Sound the Trumpets: The War Against Tooth Decay is Winnable

Dental CareBetween 2003 and 2013, tooth decay in England, Wales and Northern Ireland has seen a massive decline, notably in the teeth of 12- and 15-year-olds. Despite this reduction, tooth decay remains prevalent in children. In 2013, 46% of 15-year-olds and 34% of 12-year-olds showed signs of having had rotting teeth. Comparing these numbers to statistics from 2003, wherein the percentages were higher – 56% and 43%, respectively – it is evident now that the war against tooth decay is a winnable battle.

Tooth Decay as a Precursor to Poor Dental Hygiene

The numbers are crucial, as children who have had tooth decay represent poor dental hygiene habits. If the parents or family dentist fails to address and guide these children accordingly, they are more than likely to grow up and transition into adulthood carrying the same dental habits. This can lead to a slew of dental problems such as oral cancer, periodontitis or gum disease, and many others.

Apart from diseases, having unattractive teeth may also influence a person’s social skills as it could affect his self-esteem and basic function. Metal brackets in Northern Ireland or orthodontic treatments are available to remedy the situation.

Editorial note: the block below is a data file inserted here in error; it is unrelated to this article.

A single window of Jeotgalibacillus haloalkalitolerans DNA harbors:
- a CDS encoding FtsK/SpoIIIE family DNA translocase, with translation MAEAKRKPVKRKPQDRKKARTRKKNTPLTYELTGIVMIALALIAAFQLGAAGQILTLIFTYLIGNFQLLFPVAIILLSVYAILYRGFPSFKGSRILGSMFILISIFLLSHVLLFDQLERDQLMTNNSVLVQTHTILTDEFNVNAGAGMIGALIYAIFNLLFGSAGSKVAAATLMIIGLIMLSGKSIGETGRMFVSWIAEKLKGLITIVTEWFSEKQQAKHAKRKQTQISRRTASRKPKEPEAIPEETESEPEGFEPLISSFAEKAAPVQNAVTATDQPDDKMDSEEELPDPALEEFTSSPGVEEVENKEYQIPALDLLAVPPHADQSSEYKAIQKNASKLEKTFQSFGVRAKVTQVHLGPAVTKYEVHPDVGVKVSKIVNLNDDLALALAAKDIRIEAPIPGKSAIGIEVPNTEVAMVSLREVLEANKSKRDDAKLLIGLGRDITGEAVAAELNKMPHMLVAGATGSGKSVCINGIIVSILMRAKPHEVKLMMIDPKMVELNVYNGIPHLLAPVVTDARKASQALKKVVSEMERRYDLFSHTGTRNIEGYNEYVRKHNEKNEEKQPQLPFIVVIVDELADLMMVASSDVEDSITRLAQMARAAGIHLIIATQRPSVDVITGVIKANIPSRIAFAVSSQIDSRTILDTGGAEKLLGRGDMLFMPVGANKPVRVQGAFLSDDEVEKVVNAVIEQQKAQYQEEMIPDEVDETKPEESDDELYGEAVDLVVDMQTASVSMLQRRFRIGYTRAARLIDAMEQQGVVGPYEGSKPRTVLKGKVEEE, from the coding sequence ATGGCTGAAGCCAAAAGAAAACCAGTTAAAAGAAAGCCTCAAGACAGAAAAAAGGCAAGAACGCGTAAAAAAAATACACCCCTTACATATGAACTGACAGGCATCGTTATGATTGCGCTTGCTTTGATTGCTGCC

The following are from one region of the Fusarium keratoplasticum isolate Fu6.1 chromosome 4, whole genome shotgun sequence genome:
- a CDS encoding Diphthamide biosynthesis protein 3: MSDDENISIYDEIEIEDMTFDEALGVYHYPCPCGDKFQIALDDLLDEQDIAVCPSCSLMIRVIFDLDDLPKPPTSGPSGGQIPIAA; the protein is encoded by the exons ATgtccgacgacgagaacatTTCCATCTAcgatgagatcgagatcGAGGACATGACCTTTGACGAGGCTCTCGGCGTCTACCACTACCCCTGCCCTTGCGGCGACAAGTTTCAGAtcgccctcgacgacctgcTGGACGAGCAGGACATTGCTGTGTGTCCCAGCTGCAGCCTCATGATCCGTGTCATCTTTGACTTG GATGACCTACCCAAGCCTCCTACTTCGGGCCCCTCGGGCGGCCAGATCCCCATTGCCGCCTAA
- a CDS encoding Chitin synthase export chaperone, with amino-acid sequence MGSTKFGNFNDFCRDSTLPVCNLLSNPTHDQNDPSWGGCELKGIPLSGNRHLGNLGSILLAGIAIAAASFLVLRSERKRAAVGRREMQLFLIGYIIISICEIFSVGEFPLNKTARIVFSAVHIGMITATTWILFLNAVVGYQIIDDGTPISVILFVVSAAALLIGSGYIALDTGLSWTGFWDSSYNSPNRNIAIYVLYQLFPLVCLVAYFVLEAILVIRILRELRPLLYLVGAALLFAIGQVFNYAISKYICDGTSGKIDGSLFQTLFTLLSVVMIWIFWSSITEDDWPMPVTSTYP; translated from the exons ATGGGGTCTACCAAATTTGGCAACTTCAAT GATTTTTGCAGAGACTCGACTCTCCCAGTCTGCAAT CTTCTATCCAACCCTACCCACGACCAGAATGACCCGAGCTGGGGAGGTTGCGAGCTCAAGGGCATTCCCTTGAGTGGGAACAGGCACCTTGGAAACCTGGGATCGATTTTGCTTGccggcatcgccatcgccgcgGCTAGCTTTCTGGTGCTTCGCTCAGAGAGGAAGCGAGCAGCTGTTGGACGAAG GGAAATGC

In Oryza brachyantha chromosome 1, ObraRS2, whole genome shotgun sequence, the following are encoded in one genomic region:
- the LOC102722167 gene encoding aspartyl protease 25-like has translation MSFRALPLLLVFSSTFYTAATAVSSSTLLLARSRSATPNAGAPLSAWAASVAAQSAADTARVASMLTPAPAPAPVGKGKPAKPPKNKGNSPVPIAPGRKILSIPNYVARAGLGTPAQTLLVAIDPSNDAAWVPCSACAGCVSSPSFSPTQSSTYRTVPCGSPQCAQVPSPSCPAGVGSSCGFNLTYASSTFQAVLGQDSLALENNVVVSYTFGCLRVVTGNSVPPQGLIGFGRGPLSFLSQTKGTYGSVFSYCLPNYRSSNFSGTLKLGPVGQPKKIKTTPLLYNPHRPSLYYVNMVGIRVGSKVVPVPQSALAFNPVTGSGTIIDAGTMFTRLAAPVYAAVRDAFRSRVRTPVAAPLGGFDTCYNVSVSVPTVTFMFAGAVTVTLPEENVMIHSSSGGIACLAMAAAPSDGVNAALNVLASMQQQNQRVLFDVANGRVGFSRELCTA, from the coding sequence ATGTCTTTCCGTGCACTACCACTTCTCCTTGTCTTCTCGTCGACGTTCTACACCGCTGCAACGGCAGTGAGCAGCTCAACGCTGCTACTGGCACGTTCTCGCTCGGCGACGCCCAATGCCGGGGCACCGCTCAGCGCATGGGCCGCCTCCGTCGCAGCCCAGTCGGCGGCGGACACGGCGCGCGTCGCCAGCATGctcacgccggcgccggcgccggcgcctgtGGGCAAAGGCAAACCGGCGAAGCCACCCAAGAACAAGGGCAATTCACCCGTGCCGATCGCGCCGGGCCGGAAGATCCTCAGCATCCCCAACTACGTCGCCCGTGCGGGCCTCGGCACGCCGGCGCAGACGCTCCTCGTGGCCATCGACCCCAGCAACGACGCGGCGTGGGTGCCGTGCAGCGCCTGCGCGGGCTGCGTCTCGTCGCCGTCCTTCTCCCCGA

These children have to exercise good dental hygiene and be aware of the repercussions of simply not brushing their teeth. It is important to address tooth decay as soon as possible, and the habit of brushing one’s teeth at least twice a day begins in childhood.

The British Dental Association on Tooth Decay

The NHS recently released figures showing the number of teeth removed from children ages nine and under from 2014 to 2015. In dental practices across England, the NHS reveals that there are more than 179,000 teeth extracted due to tooth decay.

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The British Dental Association estimates that the total cost of the aforementioned removals amounts to 14 million GBP. The organisation states that it would have been better if the costs had instead funded a nationwide scheme on prevention. Awareness would require fewer extractions and advocate dental hygiene.